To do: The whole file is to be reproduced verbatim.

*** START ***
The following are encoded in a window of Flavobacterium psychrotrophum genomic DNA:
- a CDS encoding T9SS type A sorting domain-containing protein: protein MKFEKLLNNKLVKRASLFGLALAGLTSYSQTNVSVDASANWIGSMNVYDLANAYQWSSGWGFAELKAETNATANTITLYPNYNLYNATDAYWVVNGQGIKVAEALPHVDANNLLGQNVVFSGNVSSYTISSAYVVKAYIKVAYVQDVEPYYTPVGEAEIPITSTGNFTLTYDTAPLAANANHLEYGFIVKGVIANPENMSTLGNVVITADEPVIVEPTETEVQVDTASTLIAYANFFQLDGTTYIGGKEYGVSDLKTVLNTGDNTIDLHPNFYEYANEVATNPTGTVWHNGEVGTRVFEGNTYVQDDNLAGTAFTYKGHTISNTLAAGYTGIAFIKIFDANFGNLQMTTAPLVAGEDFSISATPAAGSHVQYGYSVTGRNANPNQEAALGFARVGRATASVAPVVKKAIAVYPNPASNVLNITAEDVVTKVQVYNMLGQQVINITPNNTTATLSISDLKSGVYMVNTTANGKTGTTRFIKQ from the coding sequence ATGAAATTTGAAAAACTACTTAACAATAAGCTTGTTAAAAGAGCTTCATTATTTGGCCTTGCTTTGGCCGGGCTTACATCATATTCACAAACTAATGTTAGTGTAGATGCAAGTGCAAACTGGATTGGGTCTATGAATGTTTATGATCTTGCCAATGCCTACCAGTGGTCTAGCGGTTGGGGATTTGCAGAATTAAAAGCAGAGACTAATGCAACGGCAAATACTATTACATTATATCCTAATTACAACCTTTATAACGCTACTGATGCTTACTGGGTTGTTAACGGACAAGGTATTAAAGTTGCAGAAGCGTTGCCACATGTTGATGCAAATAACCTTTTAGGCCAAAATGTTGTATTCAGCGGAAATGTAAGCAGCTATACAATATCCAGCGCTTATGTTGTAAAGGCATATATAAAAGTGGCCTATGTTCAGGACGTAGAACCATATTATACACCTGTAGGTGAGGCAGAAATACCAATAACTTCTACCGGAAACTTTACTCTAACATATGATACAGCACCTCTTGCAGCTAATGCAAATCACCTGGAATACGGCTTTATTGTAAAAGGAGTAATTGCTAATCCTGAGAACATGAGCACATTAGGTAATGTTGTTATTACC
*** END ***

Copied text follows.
The following are encoded in a window of Flavobacterium psychrotrophum genomic DNA:
- a CDS encoding T9SS type A sorting domain-containing protein: protein MKFEKLLNNKLVKRASLFGLALAGLTSYSQTNVSVDASANWIGSMNVYDLANAYQWSSGWGFAELKAETNATANTITLYPNYNLYNATDAYWVVNGQGIKVAEALPHVDANNLLGQNVVFSGNVSSYTISSAYVVKAYIKVAYVQDVEPYYTPVGEAEIPITSTGNFTLTYDTAPLAANANHLEYGFIVKGVIANPENMSTLGNVVITADEPVIVEPTETEVQVDTASTLIAYANFFQLDGTTYIGGKEYGVSDLKTVLNTGDNTIDLHPNFYEYANEVATNPTGTVWHNGEVGTRVFEGNTYVQDDNLAGTAFTYKGHTISNTLAAGYTGIAFIKIFDANFGNLQMTTAPLVAGEDFSISATPAAGSHVQYGYSVTGRNANPNQEAALGFARVGRATASVAPVVKKAIAVYPNPASNVLNITAEDVVTKVQVYNMLGQQVINITPNNTTATLSISDLKSGVYMVNTTANGKTGTTRFIKQ from the coding sequence ATGAAATTTGAAAAACTACTTAACAATAAGCTTGTTAAAAGAGCTTCATTATTTGGCCTTGCTTTGGCCGGGCTTACATCATATTCACAAACTAATGTTAGTGTAGATGCAAGTGCAAACTGGATTGGGTCTATGAATGTTTATGATCTTGCCAATGCCTACCAGTGGTCTAGCGGTTGGGGATTTGCAGAATTAAAAGCAGAGACTAATGCAACGGCAAATACTATTACATTATATCCTAATTACAACCTTTATAACGCTACTGATGCTTACTGGGTTGTTAACGGACAAGGTATTAAAGTTGCAGAAGCGTTGCCACATGTTGATGCAAATAACCTTTTAGGCCAAAATGTTGTATTCAGCGGAAATGTAAGCAGCTATACAATATCCAGCGCTTATGTTGTAAAGGCATATATAAAAGTGGCCTATGTTCAGGACGTAGAACCATATTATACACCTGTAGGTGAGGCAGAAATACCAATAACTTCTACCGGAAACTTTACTCTAACATATGATACAGCACCTCTTGCAGCTAATGCAAATCACCTGGAATACGGCTTTATTGTAAAAGGAGTAATTGCTAATCCTGAGAACATGAGCACATTAGGTAATGTTGTTATTACC